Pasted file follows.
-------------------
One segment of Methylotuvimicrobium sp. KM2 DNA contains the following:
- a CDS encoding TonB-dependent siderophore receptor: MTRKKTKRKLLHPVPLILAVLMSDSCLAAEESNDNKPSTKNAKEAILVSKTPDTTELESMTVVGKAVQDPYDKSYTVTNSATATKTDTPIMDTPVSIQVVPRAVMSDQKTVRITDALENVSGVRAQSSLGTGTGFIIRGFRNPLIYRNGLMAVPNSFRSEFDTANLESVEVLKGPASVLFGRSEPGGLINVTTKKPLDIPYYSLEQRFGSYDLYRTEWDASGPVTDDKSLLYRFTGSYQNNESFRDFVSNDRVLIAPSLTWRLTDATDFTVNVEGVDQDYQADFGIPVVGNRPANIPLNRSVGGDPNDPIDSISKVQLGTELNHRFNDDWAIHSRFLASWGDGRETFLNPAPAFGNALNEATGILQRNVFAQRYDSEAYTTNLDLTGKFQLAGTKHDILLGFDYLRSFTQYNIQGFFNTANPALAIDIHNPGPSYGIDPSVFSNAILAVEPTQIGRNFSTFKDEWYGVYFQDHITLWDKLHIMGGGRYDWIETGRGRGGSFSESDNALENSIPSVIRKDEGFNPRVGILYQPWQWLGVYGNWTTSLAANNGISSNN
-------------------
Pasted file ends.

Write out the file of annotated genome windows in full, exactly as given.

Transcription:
One segment of Methylotuvimicrobium sp. KM2 DNA contains the following:
- a CDS encoding TonB-dependent siderophore receptor: MTRKKTKRKLLHPVPLILAVLMSDSCLAAEESNDNKPSTKNAKEAILVSKTPDTTELESMTVVGKAVQDPYDKSYTVTNSATATKTDTPIMDTPVSIQVVPRAVMSDQKTVRITDALENVSGVRAQSSLGTGTGFIIRGFRNPLIYRNGLMAVPNSFRSEFDTANLESVEVLKGPASVLFGRSEPGGLINVTTKKPLDIPYYSLEQRFGSYDLYRTEWDASGPVTDDKSLLYRFTGSYQNNESFRDFVSNDRVLIAPSLTWRLTDATDFTVNVEGVDQDYQADFGIPVVGNRPANIPLNRSVGGDPNDPIDSISKVQLGTELNHRFNDDWAIHSRFLASWGDGRETFLNPAPAFGNALNEATGILQRNVFAQRYDSEAYTTNLDLTGKFQLAGTKHDILLGFDYLRSFTQYNIQGFFNTANPALAIDIHNPGPSYGIDPSVFSNAILAVEPTQIGRNFSTFKDEWYGVYFQDHITLWDKLHIMGGGRYDWIETGRGRGGSFSESDNALENSIPSVIRKDEGFNPRVGILYQPWQWLGVYGNWTTSLAANNGISSNN